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On Being a Provost: Four Simple Truths About a Complex Role

The EvoLLLution | On Being a Provost: Four Simple Truths About a Complex Role
Though the roles and responsibilities of provosts differ significantly from institution to institution based on myriad factors, there are some universal truths about the role that are important for leaders to know when considering and stepping into these positions.

Provosts, or Academic Vice Presidents, sit at the epicenter or crossroads of the academic decision-making environment. The most important academic initiatives—concerning students, faculty, shared governance, the distribution of resources, how the institution will engage its multiple constituencies—will fail or succeed depending upon the commitment, effectiveness and ability of the provost. While charismatic and forceful presidents articulate strategic initiatives, without a trusting relationship and capable provost to steer initiatives through to implementation, little can be accomplished. Parenthetically, without a supportive president, little can be accomplished by provosts.

The portfolio of the provost is determined, to a large extent, by the mission of the institution, as well as its size, available resources, level of federal research funding, type of students served, affiliation, the role of faculty, and its position in the academic hierarchy. The role and responsibilities of the provost at the University of Florida or Cornell, for example, are very different than those for provosts at a state university in New York or Illinois. Nor is the role similar at a private liberal arts university when compared to what a provost does at a public community college. Factors such as external funding, the degree of access a provost may have to the president or board, levels of institutional prestige, and a host of personal, institutional and demographic variables impact both the influence and decision-making prerogatives of individuals occupying these positions. Of course, there are similarities in functions, obligations and decision-making prerogatives regardless of the kinds of schools, colleges and universities in which a provost may serve. Finally, and although not the subject of this essay, the influence and effectiveness of presidents or chancellors are also informed by the same individual, demographic and institutional variables.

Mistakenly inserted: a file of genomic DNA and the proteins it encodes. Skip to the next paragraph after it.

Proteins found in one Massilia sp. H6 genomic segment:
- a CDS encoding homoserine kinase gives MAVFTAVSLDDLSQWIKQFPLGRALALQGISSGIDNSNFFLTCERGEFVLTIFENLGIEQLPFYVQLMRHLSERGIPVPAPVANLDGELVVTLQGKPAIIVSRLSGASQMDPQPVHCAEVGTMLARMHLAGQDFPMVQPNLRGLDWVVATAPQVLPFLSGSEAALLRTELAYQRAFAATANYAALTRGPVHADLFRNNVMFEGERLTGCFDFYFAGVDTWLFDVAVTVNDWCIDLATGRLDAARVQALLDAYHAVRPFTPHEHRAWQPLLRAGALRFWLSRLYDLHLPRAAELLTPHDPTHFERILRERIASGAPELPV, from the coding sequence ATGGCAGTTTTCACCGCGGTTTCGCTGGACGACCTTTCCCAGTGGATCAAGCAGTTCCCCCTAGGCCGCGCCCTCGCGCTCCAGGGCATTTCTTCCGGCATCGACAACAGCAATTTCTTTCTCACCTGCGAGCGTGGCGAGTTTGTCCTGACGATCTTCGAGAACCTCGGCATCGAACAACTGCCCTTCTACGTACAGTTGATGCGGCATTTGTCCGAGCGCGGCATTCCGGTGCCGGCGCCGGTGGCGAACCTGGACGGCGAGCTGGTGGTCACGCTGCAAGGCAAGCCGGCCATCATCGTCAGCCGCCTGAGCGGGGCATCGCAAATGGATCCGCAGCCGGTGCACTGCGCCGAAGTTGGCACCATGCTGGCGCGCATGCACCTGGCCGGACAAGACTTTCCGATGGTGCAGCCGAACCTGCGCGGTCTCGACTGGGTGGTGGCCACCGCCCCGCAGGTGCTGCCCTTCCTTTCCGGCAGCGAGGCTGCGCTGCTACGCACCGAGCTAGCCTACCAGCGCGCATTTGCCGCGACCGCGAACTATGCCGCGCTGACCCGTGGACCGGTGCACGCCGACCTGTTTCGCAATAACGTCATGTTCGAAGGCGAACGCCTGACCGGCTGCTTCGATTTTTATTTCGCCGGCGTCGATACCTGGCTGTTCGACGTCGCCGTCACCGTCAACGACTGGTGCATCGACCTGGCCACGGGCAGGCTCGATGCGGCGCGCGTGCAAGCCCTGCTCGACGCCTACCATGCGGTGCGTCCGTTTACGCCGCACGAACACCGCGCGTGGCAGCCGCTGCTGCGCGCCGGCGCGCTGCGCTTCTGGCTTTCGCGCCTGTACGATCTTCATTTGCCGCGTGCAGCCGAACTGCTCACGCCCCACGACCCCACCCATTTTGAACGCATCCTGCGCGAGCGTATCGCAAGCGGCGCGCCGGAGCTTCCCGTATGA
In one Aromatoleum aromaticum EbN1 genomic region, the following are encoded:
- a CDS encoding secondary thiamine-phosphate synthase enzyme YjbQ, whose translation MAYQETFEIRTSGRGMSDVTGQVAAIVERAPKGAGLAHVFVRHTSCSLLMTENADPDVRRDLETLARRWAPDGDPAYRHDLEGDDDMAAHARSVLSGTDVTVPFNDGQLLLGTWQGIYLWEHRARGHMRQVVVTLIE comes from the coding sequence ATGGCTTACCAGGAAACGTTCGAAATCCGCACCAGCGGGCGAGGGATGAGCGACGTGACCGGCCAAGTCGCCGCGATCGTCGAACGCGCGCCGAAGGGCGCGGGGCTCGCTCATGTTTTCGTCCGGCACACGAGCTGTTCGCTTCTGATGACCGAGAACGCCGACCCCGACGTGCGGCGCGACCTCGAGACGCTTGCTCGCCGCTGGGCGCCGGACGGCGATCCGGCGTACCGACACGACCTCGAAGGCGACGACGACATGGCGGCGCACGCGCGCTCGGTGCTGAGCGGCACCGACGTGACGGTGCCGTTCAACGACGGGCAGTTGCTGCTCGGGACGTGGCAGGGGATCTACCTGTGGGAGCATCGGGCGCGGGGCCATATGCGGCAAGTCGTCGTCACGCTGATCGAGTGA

With these caveats in mind, I offer the following advice to those who serve (or hope to serve) in these roles. These four simple truths are based on my experience having served in this position at a private liberal arts university in the Midwest, at a land grant system in the west, and at a comprehensive state university in the northeast.

1. The Perceptions Of Others Matter

Provosts, (all senior administrators) must demonstrate the ability to be fair, dispassionate in their approach to solving academic challenges, and able to elevate the institutional mission over individual interests. Disciplinary expertise and modeling behaviors that faculty respect (even when they disagree) are important. Without credibility, which underpins perceptions, one will have difficulty being an effective provost. Beyond being a good mentor and dispassionate scholar, a provost normally operates in highly political environments. For this reason, a healthy dose of skepticism and being prescient about the motives of others is helpful in my opinion. Those who are “irony deficient” do not often succeed. The ability to protect one’s turf from incursions by other units or individuals (in my experience most often by those who wield power but do not really understand the nature of the college or university), or by losing too many skirmishes to those who claim in one way or another, to bring order to the enterprise (a dubious goal), will inevitably hurt the stature of the provost. I would surmise that a wounded provost (in most cases) is of little value to a president. The reverse is also true. Provosts need to demonstrate certain ferocity in the decisions they champion. But pick your issues, adversaries (and demeanor in opposing or championing such) wisely!

2. Insist On Criteria For Decisions